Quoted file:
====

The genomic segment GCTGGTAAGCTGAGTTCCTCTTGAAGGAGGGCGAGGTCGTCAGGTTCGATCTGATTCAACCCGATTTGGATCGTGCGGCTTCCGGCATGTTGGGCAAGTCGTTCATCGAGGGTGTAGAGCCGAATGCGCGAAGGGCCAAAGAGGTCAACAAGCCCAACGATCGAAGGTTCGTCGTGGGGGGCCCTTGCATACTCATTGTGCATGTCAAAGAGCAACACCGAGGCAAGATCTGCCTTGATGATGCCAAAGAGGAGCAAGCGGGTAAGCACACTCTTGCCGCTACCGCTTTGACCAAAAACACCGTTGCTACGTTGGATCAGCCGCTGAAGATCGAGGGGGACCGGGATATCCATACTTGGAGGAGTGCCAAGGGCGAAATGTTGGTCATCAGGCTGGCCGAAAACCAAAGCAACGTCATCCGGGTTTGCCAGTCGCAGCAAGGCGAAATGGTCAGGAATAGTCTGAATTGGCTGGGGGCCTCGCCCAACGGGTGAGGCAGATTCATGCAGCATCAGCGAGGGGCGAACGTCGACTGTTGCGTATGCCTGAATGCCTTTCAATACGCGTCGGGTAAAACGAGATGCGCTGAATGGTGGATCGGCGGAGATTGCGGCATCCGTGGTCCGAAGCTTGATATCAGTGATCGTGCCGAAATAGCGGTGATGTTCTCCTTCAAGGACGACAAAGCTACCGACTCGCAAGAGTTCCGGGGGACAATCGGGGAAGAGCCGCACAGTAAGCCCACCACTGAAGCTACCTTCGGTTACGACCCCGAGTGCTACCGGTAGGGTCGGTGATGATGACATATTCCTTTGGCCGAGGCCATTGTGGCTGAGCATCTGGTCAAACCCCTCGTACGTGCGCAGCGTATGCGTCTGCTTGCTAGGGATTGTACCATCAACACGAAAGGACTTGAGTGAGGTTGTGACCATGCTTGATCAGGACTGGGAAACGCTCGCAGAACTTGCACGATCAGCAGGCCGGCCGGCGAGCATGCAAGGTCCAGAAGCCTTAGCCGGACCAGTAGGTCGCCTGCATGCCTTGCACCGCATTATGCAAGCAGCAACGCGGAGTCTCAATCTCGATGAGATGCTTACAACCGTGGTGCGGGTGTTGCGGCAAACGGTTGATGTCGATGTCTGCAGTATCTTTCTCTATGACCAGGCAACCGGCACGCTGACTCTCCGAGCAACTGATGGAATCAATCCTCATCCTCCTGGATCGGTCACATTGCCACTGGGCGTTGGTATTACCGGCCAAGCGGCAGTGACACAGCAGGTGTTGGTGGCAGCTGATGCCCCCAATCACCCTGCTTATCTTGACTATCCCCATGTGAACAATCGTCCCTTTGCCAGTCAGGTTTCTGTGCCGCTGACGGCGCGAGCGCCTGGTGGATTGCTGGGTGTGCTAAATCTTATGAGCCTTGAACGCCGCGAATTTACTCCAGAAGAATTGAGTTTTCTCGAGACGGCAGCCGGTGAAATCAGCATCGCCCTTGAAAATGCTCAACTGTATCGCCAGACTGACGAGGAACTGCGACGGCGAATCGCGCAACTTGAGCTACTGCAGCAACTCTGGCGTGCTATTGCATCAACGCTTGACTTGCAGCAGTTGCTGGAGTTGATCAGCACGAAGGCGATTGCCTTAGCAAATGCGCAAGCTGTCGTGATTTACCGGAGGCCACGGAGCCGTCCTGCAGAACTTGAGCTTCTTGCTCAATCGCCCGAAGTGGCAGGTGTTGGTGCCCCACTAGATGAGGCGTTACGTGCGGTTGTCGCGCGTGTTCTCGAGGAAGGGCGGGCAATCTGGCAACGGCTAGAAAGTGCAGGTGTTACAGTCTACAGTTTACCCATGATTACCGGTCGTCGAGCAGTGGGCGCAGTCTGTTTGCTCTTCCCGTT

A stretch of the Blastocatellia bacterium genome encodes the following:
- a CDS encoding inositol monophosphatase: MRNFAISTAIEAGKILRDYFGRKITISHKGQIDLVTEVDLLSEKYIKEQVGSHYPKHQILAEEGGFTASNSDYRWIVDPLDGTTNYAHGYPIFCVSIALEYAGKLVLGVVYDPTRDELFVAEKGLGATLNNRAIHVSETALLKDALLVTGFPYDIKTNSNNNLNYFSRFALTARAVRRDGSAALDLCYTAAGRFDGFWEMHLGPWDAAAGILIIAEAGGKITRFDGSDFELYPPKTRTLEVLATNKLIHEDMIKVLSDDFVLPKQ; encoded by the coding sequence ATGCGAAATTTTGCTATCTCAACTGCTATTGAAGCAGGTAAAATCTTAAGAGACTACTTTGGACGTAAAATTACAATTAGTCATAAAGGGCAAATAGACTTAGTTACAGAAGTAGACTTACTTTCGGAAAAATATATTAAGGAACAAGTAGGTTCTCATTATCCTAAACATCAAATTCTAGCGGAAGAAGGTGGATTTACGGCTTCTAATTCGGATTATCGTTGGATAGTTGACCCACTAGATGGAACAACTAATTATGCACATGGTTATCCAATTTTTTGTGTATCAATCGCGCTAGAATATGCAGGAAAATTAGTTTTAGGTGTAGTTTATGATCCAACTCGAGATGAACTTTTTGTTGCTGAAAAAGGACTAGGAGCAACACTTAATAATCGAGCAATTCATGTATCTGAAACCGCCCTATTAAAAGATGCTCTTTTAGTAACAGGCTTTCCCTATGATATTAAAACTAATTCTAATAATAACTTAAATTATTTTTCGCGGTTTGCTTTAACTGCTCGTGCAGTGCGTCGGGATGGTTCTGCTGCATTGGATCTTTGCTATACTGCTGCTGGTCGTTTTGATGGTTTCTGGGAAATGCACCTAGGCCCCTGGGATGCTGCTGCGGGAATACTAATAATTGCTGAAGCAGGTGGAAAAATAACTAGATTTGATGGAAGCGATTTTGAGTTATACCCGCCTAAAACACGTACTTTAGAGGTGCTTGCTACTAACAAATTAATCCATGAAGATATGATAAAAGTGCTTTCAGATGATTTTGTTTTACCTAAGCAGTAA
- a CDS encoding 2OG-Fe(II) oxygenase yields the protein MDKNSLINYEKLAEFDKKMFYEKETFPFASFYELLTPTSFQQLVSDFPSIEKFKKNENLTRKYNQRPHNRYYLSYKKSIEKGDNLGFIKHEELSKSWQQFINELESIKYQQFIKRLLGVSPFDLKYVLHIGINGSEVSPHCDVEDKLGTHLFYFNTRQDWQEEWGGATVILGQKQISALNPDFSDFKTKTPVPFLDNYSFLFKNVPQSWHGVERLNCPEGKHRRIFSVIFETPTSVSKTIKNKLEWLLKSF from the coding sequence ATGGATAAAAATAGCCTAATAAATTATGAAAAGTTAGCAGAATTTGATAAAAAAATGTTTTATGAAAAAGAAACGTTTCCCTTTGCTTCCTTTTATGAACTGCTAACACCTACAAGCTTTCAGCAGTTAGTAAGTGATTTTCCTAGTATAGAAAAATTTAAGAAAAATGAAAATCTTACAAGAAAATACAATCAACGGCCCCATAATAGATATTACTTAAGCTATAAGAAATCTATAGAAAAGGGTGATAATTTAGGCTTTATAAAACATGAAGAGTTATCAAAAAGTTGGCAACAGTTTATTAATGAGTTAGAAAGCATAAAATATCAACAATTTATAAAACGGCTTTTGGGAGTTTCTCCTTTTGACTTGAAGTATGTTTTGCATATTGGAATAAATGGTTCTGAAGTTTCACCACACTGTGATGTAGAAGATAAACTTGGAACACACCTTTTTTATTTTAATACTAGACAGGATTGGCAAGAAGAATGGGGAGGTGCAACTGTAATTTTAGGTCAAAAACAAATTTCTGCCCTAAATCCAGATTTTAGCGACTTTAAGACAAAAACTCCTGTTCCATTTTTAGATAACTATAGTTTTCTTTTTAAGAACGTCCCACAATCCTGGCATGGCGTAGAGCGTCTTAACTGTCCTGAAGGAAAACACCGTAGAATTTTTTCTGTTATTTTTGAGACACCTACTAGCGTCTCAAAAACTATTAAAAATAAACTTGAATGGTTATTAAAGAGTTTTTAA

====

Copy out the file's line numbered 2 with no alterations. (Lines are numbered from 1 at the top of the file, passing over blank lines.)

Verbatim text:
A stretch of the Blastocatellia bacterium genome encodes the following: